Those who know me well understand my feelings about Millennials (those born from approximately 1980 to the early 2000s) in the workplace environment.
Millennials generally show a sense of entitlement and have grown up being taught how special they are. Constantly needing a pat on the back for completing the simplest of tasks, this generation of over 80 million people has now entered the workforce. This creates numerous challenges as most Boomer and Generation X managers don’t keep medals on hand to encourage Millennials to show up on time or to complete tasks.
Three years ago, the Partnership added a new category to our Annual Success Awards: Young Professional of the Year. By definition, those folks are Millennials and collectively, they helped to shatter the perception of Millennials as a generation of entitled slackers who live in their parents’ basement.
This award category recognizes those 35 or younger for excellent professional performance and community involvement. And unlike the traditional entitlement displayed by some in their generation, the two winners have been nothing short of amazing.
Consider Megan Gilman, owner of Active Energies and Young Professional of the Year in 2012. Megan is a board member of Holy Cross Energy and the Eagle Valley Alliance for Sustainability, as well as a small business owner who has grown her local business into an international operation in a few years.
Consider Matt Teeters, of Alpine Bank, Young Professional of the Year in 2013. Matt was the board chair of the Eagle River Youth Coalition and a board member of other local nonprofits, in addition to being recently promoted by Alpine Bank to oversee its expansion into the Denver market.
These Millennials — among many others in our community (I’d be remiss not to include the wonderful staff at the Partnership) — are helping to shatter the idea that this generation is entitled and doesn’t work hard. As point of fact, 20 individuals where nominated for the Young Professional of the Year award — the most nominations of any single category in the Success Awards.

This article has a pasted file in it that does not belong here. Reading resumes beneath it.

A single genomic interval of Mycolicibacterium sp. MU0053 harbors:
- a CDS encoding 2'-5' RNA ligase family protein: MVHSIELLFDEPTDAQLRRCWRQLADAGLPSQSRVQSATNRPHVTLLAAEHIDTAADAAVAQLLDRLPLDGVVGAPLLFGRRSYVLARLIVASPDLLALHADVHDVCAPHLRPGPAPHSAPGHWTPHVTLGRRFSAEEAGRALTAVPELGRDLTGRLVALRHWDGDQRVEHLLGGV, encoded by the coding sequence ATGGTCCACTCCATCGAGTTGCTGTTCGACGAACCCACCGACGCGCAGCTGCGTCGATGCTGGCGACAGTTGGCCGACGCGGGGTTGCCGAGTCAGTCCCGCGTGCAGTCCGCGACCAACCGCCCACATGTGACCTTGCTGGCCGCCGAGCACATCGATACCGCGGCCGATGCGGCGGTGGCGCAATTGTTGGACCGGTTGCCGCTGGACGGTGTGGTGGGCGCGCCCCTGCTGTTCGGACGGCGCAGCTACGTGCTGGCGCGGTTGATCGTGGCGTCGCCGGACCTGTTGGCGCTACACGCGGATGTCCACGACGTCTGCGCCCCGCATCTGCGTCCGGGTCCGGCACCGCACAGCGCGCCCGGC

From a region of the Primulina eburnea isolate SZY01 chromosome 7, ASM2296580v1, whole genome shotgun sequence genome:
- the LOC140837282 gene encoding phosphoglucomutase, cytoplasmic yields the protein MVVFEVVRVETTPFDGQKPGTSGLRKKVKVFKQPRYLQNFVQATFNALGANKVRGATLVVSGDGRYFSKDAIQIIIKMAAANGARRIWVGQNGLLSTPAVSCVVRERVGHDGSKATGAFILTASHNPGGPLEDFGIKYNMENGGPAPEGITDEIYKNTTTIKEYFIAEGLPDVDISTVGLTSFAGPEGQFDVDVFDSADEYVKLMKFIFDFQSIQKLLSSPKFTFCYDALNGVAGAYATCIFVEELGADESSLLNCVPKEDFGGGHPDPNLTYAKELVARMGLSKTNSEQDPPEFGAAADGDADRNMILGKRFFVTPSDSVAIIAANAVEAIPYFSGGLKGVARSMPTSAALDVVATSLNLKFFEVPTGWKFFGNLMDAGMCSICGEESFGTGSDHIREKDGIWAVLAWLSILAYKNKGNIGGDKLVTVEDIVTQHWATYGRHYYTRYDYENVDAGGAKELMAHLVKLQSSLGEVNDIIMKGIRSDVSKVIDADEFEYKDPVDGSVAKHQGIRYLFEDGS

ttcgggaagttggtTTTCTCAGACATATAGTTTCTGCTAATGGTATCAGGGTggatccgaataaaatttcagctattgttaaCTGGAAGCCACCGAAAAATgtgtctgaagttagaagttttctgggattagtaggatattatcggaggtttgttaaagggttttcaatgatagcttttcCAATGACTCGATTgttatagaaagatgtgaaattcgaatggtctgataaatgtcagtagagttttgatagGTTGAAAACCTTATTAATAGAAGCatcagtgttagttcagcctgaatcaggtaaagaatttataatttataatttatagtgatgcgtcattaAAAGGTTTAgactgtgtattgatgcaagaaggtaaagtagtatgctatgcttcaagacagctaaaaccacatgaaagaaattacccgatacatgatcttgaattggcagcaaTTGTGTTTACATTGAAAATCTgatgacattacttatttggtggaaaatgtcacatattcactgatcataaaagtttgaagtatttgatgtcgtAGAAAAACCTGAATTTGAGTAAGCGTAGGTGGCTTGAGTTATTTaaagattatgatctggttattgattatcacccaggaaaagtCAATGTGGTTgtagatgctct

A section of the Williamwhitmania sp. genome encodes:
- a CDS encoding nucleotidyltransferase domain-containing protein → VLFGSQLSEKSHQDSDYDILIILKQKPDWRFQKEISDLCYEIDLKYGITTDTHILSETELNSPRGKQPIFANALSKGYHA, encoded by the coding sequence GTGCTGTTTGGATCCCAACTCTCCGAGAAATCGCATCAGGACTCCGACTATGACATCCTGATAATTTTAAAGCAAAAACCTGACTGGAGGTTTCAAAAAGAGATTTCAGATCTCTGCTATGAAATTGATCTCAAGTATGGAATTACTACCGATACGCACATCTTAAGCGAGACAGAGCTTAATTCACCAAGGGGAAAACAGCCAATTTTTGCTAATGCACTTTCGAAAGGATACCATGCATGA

Finalists include Scott Conklin, of Eagle Valley Land Trust, Michael Holton, of Vail Valley Medical Center, and Coen Wijdicks, of Steadman Philippon Research Institute.
Scott has helped the Eagle Valley Land Trust grow its conservation easements and community outreach efforts via improved communications and engagement with the Vail Resorts Echo program. Scott is a also member of the Eagle County Planning Commission and is the president of the Eagle-Vail Community Garden.
Michael helped develop Pink Vail and drive business to Howard Head Sports Medicine and Shaw Regional Cancer Center in an increasingly competitive marketplace. He is a member of the Vail Local Marketing District Advisory Council and a founder of the Vail Valley Young Professionals group.
Coen contributes to the valley’s health and wellness reputation via research and education through a variety of publications and presentations across the globe. In 2013 alone, Coen was responsible for a variety of international awards for research, numerous presentations at conferences and served as a mentor for university undergraduates. In addition, Coen is a member of the Education and Public Outreach Committee, which connects local fifth- through eighth-grade students to science curriculum.
The accomplishments of these community leaders is nothing less than impressive, regardless of age. It’s almost enough to make an old Generation X guy like me appreciate the spirit that Millennials bring to our valley and our workforce.
We invite you to attend the 11th annual Success Awards on Jan. 31 at the Vilar Performing Arts Center from 6 to 8 p.m. to help celebrate the success of these young professionals and the rest of the business community.
Chris Romer is president and CEO of the Vail Valley Partnership.